TOLEDO, Ohio - J. Russell Coffey, 109, the oldest known surviving U.S. veteran of World War I, has died. The retired teacher was one of only three U.S. veterans from the "war to end all wars."
Mr. Coffey died Thursday at the Briar Hill Health Campus in North Baltimore, where he had lived for the last four or five years, said Gaye Boggs, nursing director at the nursing home. No cause of death has been determined, she said yesterday. His health began failing in October.
"We're sure going to miss him," Boggs said. "He was our most famous resident."
More than 4.7 million Americans joined the military from 1917-1918. Mr. Coffey never saw combat because he was still in basic training when the war ended.
The two remaining U.S. veterans are Frank Buckles, 106, of Charles Town, W.Va.; and Harry Richard Landis, 108, of Sun City Center, Fla., according to the Veterans Affairs Department. John Babcock, 107, of Spokane, Wash., served in the Canadian army and is the last known Canadian veteran of the war.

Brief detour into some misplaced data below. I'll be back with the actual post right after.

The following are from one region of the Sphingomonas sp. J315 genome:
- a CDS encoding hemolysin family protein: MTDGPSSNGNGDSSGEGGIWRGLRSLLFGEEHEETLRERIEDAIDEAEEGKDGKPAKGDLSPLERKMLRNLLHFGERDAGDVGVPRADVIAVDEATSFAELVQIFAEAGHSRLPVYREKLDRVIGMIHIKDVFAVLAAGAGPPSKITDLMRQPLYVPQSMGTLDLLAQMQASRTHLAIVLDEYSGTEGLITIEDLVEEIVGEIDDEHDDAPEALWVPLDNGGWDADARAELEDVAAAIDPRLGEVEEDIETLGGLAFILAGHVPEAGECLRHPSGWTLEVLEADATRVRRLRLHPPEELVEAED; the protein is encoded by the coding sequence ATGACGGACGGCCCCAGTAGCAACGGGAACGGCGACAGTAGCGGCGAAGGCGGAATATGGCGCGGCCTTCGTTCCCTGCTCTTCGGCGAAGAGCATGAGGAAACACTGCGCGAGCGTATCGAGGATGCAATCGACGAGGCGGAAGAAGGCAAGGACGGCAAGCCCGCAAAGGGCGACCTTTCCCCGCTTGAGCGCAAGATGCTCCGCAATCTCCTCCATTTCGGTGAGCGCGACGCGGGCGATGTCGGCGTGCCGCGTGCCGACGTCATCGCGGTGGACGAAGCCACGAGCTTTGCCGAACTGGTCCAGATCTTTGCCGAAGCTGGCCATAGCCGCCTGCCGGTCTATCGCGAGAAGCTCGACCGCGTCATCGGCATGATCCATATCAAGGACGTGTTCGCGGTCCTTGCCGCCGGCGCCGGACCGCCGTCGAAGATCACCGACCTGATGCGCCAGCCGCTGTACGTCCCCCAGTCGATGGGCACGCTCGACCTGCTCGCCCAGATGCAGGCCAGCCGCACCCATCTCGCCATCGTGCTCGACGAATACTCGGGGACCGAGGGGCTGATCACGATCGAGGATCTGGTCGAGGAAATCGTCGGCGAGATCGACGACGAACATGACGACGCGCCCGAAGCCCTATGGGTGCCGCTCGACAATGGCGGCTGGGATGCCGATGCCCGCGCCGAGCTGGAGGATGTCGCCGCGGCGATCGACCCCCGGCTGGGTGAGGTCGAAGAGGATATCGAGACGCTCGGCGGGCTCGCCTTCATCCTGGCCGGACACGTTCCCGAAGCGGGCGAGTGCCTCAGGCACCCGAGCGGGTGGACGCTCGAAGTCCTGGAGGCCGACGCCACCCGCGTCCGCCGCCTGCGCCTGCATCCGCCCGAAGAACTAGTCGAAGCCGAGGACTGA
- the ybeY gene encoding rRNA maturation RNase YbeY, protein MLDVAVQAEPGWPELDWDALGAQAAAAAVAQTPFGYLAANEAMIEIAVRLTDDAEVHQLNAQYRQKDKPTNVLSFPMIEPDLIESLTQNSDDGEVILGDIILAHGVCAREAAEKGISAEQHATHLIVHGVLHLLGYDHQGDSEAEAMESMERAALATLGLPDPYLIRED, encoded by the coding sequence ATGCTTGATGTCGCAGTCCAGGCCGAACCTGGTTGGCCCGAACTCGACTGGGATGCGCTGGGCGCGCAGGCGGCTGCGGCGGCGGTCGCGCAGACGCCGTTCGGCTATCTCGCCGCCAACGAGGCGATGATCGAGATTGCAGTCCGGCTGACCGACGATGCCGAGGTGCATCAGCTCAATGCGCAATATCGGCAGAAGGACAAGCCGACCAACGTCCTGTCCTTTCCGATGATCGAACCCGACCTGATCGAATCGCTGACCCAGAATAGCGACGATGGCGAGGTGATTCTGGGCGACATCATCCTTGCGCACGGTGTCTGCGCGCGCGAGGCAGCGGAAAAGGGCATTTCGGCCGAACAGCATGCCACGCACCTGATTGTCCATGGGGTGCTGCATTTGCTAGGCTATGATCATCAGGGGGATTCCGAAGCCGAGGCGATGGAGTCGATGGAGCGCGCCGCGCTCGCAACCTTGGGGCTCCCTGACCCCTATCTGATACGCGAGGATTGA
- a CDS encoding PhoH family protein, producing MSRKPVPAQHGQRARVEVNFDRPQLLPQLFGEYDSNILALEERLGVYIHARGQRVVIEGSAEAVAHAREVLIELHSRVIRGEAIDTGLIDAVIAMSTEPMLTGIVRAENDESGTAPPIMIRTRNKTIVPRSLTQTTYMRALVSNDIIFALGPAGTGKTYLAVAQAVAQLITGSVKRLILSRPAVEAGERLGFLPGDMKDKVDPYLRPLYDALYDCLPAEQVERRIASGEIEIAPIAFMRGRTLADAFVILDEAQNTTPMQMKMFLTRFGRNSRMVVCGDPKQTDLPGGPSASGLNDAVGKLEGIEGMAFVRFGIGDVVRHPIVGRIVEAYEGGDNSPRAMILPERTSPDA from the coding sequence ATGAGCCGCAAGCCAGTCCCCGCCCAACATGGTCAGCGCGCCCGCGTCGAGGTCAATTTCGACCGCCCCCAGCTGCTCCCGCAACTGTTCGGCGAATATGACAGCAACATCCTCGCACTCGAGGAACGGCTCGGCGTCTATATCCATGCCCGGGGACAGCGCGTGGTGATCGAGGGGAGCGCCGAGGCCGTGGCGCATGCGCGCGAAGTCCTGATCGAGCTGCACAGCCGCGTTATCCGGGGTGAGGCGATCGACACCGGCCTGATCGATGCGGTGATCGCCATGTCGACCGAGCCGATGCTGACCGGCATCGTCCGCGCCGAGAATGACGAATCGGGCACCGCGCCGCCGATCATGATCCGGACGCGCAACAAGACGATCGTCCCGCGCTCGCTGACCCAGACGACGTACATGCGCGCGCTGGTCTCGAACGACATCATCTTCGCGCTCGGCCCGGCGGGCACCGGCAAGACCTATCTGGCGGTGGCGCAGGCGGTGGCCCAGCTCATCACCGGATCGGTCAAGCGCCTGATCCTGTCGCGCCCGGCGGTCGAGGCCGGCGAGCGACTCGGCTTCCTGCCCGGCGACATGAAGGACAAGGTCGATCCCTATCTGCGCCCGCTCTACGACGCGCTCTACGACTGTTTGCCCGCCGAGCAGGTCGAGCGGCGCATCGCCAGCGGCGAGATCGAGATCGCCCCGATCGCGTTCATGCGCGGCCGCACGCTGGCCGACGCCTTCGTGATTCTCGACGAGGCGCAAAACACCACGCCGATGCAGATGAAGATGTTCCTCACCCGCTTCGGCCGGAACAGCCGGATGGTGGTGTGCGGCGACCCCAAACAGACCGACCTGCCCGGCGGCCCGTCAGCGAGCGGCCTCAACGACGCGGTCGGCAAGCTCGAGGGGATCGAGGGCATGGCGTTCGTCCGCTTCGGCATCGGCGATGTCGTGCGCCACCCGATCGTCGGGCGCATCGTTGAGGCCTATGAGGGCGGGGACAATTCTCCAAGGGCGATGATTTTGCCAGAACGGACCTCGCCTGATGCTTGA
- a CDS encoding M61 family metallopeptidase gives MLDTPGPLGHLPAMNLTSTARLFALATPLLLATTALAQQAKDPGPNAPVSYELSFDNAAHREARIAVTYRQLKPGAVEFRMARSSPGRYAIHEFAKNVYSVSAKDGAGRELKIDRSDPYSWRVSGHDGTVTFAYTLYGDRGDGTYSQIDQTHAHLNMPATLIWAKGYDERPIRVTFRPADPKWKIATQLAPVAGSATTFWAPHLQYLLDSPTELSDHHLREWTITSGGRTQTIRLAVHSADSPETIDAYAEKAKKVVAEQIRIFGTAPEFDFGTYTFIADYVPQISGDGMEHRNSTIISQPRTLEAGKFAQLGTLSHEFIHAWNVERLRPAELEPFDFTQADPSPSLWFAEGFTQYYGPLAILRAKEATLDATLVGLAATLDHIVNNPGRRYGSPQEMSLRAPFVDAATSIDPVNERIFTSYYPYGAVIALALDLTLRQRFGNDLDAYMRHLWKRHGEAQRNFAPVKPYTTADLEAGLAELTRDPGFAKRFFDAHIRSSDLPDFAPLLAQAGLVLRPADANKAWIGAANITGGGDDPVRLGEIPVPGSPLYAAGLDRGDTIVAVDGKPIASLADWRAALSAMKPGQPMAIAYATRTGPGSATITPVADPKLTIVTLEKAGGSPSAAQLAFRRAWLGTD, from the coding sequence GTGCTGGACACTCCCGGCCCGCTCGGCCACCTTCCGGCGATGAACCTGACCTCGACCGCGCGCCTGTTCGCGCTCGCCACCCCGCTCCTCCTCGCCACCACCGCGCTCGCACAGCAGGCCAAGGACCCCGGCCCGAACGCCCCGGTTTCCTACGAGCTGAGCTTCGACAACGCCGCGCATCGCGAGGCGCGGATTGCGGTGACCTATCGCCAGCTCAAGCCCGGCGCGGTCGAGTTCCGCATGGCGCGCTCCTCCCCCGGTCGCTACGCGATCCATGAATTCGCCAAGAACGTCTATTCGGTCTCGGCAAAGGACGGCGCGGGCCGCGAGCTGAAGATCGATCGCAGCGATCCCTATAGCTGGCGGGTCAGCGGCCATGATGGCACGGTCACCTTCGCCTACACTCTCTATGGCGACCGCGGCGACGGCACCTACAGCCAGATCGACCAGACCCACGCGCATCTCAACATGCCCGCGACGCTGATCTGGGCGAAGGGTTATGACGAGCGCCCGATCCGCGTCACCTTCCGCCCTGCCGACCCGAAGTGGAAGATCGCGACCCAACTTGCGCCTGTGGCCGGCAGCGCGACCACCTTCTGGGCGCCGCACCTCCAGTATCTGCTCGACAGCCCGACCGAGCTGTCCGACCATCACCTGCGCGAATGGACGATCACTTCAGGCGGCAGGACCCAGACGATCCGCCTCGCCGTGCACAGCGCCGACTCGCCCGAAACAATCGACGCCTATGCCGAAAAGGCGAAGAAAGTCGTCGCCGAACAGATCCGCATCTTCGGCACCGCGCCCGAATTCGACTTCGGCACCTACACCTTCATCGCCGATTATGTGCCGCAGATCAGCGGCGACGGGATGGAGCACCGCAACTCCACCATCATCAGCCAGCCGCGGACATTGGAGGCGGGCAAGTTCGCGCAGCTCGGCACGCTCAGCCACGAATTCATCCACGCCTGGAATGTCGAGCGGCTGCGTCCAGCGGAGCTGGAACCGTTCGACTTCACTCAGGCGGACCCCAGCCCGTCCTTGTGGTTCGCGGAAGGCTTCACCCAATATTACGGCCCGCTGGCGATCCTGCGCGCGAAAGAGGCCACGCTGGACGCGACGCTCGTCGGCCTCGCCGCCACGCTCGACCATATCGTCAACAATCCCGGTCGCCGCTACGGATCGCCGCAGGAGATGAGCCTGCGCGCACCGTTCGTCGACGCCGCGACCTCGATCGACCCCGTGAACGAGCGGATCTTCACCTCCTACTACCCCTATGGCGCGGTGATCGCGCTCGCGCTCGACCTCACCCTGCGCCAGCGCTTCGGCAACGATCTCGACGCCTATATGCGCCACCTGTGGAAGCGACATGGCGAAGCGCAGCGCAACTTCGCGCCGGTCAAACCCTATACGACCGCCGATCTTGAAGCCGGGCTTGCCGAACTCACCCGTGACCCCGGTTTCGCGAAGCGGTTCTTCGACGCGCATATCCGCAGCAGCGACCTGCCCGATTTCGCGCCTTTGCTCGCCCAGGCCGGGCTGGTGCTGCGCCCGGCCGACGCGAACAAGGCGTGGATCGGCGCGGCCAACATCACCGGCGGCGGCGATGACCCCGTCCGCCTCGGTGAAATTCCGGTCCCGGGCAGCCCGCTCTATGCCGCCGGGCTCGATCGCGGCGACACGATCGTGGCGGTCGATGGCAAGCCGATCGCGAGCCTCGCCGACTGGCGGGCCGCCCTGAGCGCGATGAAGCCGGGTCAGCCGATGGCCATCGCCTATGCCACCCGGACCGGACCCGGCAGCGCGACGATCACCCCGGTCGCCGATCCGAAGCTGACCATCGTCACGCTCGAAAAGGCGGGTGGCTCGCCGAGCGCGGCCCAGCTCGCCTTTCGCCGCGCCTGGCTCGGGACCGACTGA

Interest in World War I survivors grew over the last year as their numbers dwindled. The last living links to the war, the U.S. veterans received honors and did a flurry of interviews.
Mr. Coffey had enlisted in the Army while he was a student at Ohio State University in October 1918, a month before the Allied powers and Germany signed a cease-fire agreement. He was discharged a month after the war ended.
His two older brothers fought overseas, and he was disappointed at the time that the war ended before he shipped out. But he told the Associated Press in April 2007: "I think I was good to get out of it."
Mr. Coffey, who was born Sept. 1, 1898, played semipro baseball in Akron, earned a doctorate in education from New York University, taught in high school and college and raised a family.
He said he loved teaching. "I could see results," he said. "I could see improvement."